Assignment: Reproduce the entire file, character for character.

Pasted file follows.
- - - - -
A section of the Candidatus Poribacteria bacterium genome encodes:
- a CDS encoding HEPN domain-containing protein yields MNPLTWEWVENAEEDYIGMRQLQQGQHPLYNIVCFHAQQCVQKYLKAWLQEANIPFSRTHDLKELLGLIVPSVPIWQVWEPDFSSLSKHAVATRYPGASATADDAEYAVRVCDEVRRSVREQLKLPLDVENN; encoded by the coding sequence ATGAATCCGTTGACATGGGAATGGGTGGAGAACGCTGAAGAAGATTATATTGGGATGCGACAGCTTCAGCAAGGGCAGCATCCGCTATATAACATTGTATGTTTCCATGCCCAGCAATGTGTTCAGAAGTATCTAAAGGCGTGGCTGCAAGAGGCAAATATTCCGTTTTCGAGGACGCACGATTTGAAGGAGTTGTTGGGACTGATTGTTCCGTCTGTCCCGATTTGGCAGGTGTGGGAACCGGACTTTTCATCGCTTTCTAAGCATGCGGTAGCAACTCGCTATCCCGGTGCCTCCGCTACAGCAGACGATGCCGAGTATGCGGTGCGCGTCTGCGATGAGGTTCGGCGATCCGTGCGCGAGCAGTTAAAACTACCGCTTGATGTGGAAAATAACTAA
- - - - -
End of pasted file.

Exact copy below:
A section of the Candidatus Poribacteria bacterium genome encodes:
- a CDS encoding HEPN domain-containing protein yields MNPLTWEWVENAEEDYIGMRQLQQGQHPLYNIVCFHAQQCVQKYLKAWLQEANIPFSRTHDLKELLGLIVPSVPIWQVWEPDFSSLSKHAVATRYPGASATADDAEYAVRVCDEVRRSVREQLKLPLDVENN; encoded by the coding sequence ATGAATCCGTTGACATGGGAATGGGTGGAGAACGCTGAAGAAGATTATATTGGGATGCGACAGCTTCAGCAAGGGCAGCATCCGCTATATAACATTGTATGTTTCCATGCCCAGCAATGTGTTCAGAAGTATCTAAAGGCGTGGCTGCAAGAGGCAAATATTCCGTTTTCGAGGACGCACGATTTGAAGGAGTTGTTGGGACTGATTGTTCCGTCTGTCCCGATTTGGCAGGTGTGGGAACCGGACTTTTCATCGCTTTCTAAGCATGCGGTAGCAACTCGCTATCCCGGTGCCTCCGCTACAGCAGACGATGCCGAGTATGCGGTGCGCGTCTGCGATGAGGTTCGGCGATCCGTGCGCGAGCAGTTAAAACTACCGCTTGATGTGGAAAATAACTAA